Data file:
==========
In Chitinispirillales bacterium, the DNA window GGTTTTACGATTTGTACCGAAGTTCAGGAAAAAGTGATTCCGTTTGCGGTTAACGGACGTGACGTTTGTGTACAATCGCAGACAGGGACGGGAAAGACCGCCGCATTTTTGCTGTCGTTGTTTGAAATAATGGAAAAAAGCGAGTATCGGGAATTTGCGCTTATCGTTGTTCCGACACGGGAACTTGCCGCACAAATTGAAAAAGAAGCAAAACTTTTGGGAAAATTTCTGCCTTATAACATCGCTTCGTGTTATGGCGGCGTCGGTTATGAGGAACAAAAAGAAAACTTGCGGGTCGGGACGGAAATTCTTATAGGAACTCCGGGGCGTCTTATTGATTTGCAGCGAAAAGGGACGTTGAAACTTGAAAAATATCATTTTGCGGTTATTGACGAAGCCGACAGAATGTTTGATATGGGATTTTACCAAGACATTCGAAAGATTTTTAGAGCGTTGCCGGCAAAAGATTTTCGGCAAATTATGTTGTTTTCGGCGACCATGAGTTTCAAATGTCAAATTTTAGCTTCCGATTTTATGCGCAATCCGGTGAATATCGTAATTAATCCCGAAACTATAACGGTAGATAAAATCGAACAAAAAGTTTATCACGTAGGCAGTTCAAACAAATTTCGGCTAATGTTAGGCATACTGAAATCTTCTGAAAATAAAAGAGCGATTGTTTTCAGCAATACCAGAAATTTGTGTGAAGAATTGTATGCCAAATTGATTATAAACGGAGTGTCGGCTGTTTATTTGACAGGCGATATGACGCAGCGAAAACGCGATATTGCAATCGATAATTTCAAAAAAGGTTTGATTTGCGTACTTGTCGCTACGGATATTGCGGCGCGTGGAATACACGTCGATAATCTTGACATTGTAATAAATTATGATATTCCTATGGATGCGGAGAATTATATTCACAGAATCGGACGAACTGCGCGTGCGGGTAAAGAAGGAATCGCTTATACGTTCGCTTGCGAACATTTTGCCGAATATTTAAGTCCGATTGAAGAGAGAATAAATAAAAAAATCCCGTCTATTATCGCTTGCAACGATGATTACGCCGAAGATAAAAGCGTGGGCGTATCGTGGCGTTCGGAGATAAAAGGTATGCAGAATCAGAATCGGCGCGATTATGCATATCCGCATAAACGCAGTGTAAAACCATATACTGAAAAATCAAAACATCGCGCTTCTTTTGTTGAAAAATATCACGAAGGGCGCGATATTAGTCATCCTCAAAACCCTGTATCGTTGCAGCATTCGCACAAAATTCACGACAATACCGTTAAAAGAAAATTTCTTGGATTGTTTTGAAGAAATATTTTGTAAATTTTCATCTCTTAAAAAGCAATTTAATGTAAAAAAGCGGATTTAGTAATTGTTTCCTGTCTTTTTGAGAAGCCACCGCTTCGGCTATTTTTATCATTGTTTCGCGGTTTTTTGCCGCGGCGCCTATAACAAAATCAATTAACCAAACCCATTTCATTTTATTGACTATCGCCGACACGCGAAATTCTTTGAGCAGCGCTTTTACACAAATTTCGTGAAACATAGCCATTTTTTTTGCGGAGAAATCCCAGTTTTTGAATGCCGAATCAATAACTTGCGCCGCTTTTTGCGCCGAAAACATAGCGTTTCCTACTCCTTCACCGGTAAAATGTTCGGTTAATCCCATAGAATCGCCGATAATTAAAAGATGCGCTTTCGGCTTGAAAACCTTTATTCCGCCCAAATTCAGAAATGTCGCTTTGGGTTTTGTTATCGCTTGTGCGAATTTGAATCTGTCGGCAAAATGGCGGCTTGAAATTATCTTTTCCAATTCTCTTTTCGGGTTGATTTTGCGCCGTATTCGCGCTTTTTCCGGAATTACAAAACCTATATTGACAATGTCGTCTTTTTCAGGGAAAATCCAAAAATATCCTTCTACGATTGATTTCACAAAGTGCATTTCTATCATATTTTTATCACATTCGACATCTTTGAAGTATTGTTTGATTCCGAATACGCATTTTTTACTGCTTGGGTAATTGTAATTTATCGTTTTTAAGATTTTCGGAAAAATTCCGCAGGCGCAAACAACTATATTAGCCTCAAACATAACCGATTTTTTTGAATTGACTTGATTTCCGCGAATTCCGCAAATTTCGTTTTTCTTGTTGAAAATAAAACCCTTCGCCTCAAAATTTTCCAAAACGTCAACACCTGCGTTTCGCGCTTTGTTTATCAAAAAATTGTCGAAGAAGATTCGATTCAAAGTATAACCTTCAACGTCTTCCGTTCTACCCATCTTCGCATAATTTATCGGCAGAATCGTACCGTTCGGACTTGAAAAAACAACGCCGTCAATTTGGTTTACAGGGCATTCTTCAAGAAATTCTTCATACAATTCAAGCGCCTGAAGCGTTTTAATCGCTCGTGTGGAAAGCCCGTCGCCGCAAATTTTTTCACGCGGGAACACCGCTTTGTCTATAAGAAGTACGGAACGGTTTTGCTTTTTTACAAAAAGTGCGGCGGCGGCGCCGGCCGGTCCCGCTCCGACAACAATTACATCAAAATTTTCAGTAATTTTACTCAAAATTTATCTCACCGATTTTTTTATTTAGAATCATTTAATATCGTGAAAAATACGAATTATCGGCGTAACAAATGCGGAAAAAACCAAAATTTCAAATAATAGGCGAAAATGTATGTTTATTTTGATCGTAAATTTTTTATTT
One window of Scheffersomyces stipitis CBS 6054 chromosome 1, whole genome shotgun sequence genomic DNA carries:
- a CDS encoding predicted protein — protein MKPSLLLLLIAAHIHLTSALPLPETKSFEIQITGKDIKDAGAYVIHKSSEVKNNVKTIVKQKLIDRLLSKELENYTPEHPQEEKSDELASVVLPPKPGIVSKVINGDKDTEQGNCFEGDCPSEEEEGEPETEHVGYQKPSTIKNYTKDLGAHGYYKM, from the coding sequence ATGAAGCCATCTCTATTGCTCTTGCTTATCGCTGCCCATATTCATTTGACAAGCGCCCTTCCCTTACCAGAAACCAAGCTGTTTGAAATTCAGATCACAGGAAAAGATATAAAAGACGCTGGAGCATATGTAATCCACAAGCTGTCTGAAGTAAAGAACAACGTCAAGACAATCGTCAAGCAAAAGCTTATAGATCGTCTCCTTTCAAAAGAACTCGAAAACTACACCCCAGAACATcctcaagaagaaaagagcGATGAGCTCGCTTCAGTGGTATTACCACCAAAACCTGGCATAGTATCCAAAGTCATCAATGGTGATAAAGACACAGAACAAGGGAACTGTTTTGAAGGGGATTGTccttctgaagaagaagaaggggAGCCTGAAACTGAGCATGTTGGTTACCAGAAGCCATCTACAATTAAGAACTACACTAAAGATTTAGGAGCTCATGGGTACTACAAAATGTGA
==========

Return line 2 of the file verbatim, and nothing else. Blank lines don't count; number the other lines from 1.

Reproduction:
One window of Scheffersomyces stipitis CBS 6054 chromosome 1, whole genome shotgun sequence genomic DNA carries: